1 out of 1 people found this review helpful.

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  • Anonymous

    Posted August 6, 2008

    Sister

    In The Sister author Poppy Adams introduces her readers to the thoughts of Miss Virginia (Ginny) Stone as she awaits the arrival of her sister Vivien after an absence of nearly fifty years. As the two sisters share a weekend reunion and begin to prepare for a life together at their ancestral home Bulburrow Court, Ginny shares her thoughts about family, family history, childhood, young adulthood and career. As the observer of Ginny's thoughts and subsequent actions, there are times when you cannot turn the pages fast enough and there are times when you want to push Ginny to stand up for herself, to communicate and to share her life. But at the end of four short days shared with her sister you will not be prepared for Ginny's shocking and significant decisions. This story is well-written, intriguing and one I shall remember. I find myself thinking about Ginny and Vivi, relationships and perceptions long after I finished reading The Sister.

    1 out of 1 people found this review helpful.

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  • Anonymous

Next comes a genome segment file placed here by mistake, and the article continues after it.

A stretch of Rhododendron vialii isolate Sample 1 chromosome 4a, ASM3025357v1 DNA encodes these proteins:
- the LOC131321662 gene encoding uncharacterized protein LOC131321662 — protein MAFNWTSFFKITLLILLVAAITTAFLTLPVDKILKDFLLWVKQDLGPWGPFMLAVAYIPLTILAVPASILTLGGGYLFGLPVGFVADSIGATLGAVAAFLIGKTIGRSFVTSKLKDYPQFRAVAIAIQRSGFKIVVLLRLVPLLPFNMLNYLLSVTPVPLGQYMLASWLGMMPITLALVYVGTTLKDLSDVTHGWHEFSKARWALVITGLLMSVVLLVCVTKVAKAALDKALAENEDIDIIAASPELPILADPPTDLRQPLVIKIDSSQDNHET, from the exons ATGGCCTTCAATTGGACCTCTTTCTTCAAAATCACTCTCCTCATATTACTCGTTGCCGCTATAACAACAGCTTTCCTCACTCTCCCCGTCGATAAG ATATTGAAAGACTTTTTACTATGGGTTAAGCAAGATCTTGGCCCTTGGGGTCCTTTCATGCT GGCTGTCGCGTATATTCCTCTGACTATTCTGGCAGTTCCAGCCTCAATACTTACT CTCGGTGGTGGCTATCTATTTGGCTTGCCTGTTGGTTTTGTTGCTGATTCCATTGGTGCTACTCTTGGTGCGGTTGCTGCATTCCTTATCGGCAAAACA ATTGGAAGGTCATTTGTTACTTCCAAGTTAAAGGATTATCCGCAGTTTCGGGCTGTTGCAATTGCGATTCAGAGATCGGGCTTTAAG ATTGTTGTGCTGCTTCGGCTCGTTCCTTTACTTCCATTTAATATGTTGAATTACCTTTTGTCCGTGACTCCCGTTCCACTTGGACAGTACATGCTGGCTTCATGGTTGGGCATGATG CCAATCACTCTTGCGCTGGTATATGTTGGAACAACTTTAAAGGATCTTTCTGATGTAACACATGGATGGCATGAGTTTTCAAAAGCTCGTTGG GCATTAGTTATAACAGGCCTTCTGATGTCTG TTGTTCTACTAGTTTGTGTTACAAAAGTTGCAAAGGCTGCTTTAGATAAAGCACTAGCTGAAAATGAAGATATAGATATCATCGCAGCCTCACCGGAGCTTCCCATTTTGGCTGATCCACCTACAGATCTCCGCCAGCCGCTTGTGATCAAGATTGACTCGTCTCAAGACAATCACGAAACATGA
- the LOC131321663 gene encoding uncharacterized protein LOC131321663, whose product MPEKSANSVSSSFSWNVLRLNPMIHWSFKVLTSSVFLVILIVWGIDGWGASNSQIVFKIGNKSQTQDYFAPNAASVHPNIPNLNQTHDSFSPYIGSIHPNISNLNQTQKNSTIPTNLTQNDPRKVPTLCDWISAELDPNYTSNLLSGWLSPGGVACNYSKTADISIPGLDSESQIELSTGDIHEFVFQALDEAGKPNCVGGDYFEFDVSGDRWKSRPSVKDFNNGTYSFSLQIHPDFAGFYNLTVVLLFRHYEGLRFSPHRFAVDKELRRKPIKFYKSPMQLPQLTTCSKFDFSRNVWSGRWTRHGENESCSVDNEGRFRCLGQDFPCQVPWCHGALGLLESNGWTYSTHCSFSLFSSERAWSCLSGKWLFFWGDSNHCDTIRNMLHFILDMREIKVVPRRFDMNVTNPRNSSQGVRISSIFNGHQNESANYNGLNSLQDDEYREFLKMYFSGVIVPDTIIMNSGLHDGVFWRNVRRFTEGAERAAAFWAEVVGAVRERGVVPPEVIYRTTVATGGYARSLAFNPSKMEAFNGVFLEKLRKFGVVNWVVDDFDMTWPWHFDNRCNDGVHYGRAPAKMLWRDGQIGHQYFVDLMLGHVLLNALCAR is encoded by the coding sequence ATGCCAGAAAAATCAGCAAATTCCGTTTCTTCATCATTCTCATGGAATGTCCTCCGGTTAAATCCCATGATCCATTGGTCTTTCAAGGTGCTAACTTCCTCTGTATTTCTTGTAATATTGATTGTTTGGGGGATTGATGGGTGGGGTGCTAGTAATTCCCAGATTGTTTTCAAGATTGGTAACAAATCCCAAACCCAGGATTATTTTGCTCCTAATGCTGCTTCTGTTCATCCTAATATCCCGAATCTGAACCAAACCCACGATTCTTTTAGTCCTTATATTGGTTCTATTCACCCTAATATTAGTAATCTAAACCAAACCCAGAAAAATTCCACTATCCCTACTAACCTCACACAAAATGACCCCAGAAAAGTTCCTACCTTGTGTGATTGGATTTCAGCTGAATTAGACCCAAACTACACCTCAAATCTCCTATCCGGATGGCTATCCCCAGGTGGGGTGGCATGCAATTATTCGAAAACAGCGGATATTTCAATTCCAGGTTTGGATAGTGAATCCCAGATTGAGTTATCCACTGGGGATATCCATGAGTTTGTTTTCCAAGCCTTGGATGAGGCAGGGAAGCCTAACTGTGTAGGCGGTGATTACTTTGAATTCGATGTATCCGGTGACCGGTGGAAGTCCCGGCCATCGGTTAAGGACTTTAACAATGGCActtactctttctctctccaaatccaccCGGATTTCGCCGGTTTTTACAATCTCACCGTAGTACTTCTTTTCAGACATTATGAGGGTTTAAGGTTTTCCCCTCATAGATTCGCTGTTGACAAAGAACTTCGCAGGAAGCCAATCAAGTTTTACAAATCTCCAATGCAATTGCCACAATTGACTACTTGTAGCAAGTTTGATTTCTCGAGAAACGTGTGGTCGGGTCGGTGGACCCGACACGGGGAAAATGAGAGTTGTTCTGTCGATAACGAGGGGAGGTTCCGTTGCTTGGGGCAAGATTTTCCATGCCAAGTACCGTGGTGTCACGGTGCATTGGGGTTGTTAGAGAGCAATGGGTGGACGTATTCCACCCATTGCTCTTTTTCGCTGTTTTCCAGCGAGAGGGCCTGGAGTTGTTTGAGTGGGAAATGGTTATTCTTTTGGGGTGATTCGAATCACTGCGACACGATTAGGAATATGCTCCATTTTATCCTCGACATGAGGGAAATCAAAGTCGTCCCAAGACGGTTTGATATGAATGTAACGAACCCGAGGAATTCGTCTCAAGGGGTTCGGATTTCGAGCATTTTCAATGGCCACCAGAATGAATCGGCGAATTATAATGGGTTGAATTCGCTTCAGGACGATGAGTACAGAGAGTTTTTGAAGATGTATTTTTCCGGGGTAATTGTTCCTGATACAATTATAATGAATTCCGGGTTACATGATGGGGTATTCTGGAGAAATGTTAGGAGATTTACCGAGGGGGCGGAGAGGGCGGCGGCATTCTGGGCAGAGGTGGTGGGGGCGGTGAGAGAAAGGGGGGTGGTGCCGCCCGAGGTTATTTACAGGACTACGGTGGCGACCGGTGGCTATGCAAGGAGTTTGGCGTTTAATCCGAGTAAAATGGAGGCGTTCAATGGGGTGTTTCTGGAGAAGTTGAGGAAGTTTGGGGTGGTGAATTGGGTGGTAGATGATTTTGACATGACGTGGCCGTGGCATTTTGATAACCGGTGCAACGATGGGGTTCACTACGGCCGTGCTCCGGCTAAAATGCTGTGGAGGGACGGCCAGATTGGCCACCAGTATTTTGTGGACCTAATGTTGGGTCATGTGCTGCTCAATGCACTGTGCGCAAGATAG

Posted August 7, 2008

    Sister

    It had a great story line but it kept getting lost in all the scientific stuff. Interesting thought provoking story.

    1 out of 1 people found this review helpful.

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  • Anonymous

    Posted August 6, 2008

    Sister

    I couldn't put the book down. At one point, I knew what was going to happen, but I still had to keep reading. I enjoyed it much more than the HAR - even though I'm not sure why. The idea behind both novels was similar...an elderly woman telling her story in the first person. There was mystery and intrigue in both. I think 'The Sister' tied the end up a little more neatly which fits my personality a little better, too.

    1 out of 1 people found this review helpful.

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  • Anonymous

    Posted August 6, 2008

    Sister

    Giving 2-stars is being nice. 'The Sister' by Poppy Adams was a waste of my time. It was captivating, mostly because I kept reading because with every page turned, I'd tell myself it was going to get better. Next thing I knew, 200 or so pages went by and I hadn't fallen in love with the plot, or the overwelming amount of useless information that I pray I can push out of my head. A few of the characters I liked, but they were buried to the neck in bugs, or in this case catapillars. If you are looking for a scientific report on every stickin detail of bugs, then this book is for you, except occasionally there are some paragraphs about some people, with some problems, doing something. If you are looking for a compelling story about family, the loss of loved ones, and the insanity that comes with family, then don't bother reading this book, because it is only a tease of a glimpse into the of lives of Ginny and Vivian.

    1 out of 1 people found this review helpful.

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  • Anonymous

    Posted August 6, 2008

    Sister